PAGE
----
San OnofreNuclear Plant: More Damaged Tubes Found

San Onofre Nuclear Plant Reopening Pushed Back as 1,300 More Damaged Tubes Found

May 16, 2012
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Despite alarm expressed recently across a broad spectrum of critics–from polar philosophical opposites Larry Agran to Dana Rohrabacher–Southern California Edison had been saying that the offline San Onofre Nuclear Generating Station (SONGS) could be humming by next month to meet summer power needs, if only the Nuclear Regulatory Commission would green light it. Now Edison is pushing back a reopening as damage has been found to about 1,300 more tubes.

“SCE and the [California Independent System Operator] have maintained throughout the SONGS outage that nuclear safety has no timeline and the units will only be returned to service when SCE and the Nuclear Regulatory Commission (NRC) are satisfied it is safe to do so,” reads a statement from the utility giant. “SCE has not filed a request with the NRC seeking to restart the plant.”

An Edison executive’s recently reported rosy statement that the plant serving 1.4 million homes could be good to go in June if allowed to do so by the NRC was actually made in March to the Independent System Operator and was for administrative purposes only, Edison claims.

It was unusual tube wear in a steam generator, which had recently been upgraded, that led one SONGS unit’s shutdown three months ago. That prompted inspections of a second unit that was already offline for maintenance–and the discovery of similar tube wear. Neither unit has been brought back up since.

On Monday, NRC Chairman Gregory Jaczko issued a strongly worded statement that called talk of restarting San Onofre’s damaged nuclear reactors “clearly premature” because Edison has yet to respond to actions ordered by his agency in March.

Huntington Beach Republican Congressman Rohrabacher recently toured SONGS and said once the plant is up again it should be allowed to operate another 10 years before closing permanently.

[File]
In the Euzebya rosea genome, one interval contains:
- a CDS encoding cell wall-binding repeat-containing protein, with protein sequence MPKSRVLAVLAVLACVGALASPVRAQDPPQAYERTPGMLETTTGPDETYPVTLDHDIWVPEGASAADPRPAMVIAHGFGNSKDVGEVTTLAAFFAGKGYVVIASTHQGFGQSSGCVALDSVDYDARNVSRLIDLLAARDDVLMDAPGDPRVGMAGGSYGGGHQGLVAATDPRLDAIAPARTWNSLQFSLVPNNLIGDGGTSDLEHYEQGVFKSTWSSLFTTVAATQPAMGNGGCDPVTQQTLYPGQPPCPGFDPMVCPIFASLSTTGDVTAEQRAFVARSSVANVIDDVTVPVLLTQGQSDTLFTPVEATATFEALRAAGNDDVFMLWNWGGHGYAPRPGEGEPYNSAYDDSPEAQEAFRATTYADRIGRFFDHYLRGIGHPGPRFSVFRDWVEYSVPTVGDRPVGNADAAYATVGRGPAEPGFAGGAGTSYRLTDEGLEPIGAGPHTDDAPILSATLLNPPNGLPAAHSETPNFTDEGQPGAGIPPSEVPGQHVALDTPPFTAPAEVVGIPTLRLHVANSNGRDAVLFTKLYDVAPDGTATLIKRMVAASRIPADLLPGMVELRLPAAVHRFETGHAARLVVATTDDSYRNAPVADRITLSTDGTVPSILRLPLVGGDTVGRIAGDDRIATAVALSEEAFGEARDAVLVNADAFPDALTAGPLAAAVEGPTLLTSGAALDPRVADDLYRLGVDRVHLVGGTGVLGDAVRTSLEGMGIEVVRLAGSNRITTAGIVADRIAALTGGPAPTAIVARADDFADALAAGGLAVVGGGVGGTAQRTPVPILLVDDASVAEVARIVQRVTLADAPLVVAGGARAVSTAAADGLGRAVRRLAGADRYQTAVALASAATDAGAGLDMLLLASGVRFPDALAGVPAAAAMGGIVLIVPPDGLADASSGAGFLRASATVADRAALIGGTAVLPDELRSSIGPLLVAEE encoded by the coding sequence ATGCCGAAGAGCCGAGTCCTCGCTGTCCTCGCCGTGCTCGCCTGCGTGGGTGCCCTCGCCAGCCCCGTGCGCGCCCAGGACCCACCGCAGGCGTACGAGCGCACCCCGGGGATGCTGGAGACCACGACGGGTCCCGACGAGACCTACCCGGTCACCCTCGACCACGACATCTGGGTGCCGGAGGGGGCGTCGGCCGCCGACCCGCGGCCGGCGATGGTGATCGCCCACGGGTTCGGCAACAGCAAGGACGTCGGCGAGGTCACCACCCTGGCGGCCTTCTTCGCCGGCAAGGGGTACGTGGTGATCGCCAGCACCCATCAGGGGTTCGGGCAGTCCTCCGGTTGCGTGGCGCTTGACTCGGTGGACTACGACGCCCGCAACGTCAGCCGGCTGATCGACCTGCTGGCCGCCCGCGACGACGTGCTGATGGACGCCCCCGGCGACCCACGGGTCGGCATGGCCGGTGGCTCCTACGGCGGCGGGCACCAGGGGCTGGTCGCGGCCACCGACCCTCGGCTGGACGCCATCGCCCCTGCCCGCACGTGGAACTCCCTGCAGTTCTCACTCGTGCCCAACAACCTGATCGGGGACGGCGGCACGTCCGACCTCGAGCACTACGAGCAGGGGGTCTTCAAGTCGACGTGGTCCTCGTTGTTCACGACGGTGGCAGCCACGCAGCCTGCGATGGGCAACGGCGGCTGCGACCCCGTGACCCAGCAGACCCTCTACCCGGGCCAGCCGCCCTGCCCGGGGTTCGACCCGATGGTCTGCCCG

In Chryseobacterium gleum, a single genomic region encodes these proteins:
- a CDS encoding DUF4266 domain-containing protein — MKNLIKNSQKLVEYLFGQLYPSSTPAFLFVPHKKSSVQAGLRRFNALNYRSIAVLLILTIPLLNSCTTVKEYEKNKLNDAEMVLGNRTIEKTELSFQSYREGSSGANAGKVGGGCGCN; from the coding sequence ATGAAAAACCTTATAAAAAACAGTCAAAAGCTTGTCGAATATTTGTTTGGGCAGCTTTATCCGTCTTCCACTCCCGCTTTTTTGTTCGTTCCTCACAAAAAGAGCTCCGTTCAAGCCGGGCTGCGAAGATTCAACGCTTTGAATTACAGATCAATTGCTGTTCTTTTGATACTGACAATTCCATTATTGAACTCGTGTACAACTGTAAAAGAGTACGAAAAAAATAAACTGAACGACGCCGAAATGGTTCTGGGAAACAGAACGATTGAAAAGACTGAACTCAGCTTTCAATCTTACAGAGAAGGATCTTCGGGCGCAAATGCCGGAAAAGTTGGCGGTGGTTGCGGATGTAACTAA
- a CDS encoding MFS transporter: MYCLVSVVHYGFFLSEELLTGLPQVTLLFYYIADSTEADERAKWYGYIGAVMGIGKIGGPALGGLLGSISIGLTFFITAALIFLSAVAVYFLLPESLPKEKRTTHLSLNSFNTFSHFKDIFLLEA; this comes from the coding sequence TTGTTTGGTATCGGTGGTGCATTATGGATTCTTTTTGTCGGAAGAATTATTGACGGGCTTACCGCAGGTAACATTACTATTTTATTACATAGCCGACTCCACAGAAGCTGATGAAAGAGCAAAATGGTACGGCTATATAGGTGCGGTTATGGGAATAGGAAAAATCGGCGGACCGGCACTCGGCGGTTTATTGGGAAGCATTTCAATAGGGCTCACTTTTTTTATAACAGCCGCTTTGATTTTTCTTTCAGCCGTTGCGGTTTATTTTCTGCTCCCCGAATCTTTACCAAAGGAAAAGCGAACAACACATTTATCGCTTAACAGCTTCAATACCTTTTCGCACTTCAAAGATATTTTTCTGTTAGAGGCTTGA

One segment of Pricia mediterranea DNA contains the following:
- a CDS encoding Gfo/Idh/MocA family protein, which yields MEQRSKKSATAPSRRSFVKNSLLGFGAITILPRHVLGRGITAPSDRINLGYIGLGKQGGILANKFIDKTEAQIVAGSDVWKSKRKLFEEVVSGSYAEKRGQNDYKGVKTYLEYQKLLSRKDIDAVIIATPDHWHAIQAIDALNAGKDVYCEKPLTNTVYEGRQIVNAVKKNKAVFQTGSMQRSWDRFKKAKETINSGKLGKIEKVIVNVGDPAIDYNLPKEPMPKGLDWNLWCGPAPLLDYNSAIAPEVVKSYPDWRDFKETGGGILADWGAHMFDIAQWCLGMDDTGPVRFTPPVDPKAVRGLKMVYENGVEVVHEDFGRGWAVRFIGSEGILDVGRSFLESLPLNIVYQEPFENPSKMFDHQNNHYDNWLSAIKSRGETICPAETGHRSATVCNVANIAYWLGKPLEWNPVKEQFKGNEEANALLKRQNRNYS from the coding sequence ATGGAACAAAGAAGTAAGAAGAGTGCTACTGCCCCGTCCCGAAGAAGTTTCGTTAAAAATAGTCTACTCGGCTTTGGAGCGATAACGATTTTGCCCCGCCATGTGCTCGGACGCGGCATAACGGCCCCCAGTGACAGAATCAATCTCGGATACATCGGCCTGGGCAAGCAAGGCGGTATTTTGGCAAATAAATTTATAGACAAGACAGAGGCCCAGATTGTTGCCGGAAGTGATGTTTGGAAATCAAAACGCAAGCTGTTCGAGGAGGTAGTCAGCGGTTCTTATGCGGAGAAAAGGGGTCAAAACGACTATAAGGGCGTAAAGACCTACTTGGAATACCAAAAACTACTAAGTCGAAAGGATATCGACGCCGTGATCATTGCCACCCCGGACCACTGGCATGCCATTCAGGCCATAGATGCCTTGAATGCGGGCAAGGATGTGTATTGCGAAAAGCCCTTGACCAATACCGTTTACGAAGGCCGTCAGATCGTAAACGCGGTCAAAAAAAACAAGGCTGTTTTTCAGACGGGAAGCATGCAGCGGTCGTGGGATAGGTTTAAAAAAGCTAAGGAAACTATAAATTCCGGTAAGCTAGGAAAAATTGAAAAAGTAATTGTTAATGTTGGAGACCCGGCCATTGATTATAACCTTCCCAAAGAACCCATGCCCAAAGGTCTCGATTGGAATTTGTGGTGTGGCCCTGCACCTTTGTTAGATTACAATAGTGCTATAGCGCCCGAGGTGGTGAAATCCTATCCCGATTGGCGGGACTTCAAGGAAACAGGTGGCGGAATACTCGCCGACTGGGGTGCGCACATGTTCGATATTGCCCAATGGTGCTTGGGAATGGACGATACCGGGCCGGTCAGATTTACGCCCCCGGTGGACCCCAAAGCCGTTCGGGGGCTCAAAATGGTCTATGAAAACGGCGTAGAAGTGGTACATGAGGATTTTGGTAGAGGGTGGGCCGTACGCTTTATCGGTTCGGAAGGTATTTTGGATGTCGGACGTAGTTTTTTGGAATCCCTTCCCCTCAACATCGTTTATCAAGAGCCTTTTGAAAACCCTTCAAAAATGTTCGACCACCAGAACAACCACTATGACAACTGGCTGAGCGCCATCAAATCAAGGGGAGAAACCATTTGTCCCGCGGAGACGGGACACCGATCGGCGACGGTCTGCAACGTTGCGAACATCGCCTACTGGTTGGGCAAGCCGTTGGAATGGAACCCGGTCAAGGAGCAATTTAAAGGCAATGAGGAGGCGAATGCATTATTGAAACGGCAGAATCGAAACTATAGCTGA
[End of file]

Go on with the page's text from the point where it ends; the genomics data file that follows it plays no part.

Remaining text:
Agran, a so-called progressive Democrat, last month led his Irvine City Council to send a letter to Jaczko urging that SONGS not be re-licensed until safety concerns are met. The councilman has also called for a permanent shutdown of the plant.

His council on Tuesday night demanded Edison outline energy efficiency plans in light of the power company’s representatives having stoked fears that a prolonged SONGS shutdown would prompt rotating blackouts across SoCal this summer and cost ratepayers more than $100 million.

“The Edison company would do well to stop threatening blackouts as an excuse for prematurely restarting a dangerous nuclear plant,” reacted David Freeman, former general manager of the Los Angeles Department of Power and Water and special adviser to Friends of the Earth, heading into the council meeting.

“Blackouts are a failure by a utility to supply reliable service and are not new to Edison’s customers,” Freeman added. “Blackouts are a concern whether or not San Onofre is operating.”

Officials from Edison and the Independent System Operator continued their backtracking in the Irvine council chambers Tuesday night, reassuring the public there will be no blackouts over the summer thanks to transmission upgrades, customer incentives to conserve energy and the firing up of a Huntington Beach natural gas plant.

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